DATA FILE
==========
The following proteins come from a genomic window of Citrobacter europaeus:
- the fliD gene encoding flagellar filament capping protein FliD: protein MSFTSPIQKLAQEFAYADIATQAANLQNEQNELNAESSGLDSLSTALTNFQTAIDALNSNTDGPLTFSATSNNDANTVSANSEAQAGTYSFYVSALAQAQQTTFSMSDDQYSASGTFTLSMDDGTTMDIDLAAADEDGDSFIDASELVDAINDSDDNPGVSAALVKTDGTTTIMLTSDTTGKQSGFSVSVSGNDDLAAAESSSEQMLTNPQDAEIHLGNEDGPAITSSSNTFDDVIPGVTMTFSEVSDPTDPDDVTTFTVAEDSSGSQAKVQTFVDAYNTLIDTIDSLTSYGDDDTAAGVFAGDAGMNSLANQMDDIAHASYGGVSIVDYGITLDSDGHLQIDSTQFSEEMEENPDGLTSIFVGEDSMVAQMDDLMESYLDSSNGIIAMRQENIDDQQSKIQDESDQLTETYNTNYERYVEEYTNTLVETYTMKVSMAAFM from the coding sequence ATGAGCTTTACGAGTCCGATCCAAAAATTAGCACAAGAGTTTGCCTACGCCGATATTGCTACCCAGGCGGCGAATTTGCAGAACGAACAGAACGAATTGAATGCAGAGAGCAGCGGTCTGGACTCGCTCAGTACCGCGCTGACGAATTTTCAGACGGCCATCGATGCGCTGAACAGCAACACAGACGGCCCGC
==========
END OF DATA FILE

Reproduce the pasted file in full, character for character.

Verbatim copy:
The following proteins come from a genomic window of Citrobacter europaeus:
- the fliD gene encoding flagellar filament capping protein FliD: protein MSFTSPIQKLAQEFAYADIATQAANLQNEQNELNAESSGLDSLSTALTNFQTAIDALNSNTDGPLTFSATSNNDANTVSANSEAQAGTYSFYVSALAQAQQTTFSMSDDQYSASGTFTLSMDDGTTMDIDLAAADEDGDSFIDASELVDAINDSDDNPGVSAALVKTDGTTTIMLTSDTTGKQSGFSVSVSGNDDLAAAESSSEQMLTNPQDAEIHLGNEDGPAITSSSNTFDDVIPGVTMTFSEVSDPTDPDDVTTFTVAEDSSGSQAKVQTFVDAYNTLIDTIDSLTSYGDDDTAAGVFAGDAGMNSLANQMDDIAHASYGGVSIVDYGITLDSDGHLQIDSTQFSEEMEENPDGLTSIFVGEDSMVAQMDDLMESYLDSSNGIIAMRQENIDDQQSKIQDESDQLTETYNTNYERYVEEYTNTLVETYTMKVSMAAFM from the coding sequence ATGAGCTTTACGAGTCCGATCCAAAAATTAGCACAAGAGTTTGCCTACGCCGATATTGCTACCCAGGCGGCGAATTTGCAGAACGAACAGAACGAATTGAATGCAGAGAGCAGCGGTCTGGACTCGCTCAGTACCGCGCTGACGAATTTTCAGACGGCCATCGATGCGCTGAACAGCAACACAGACGGCCCGC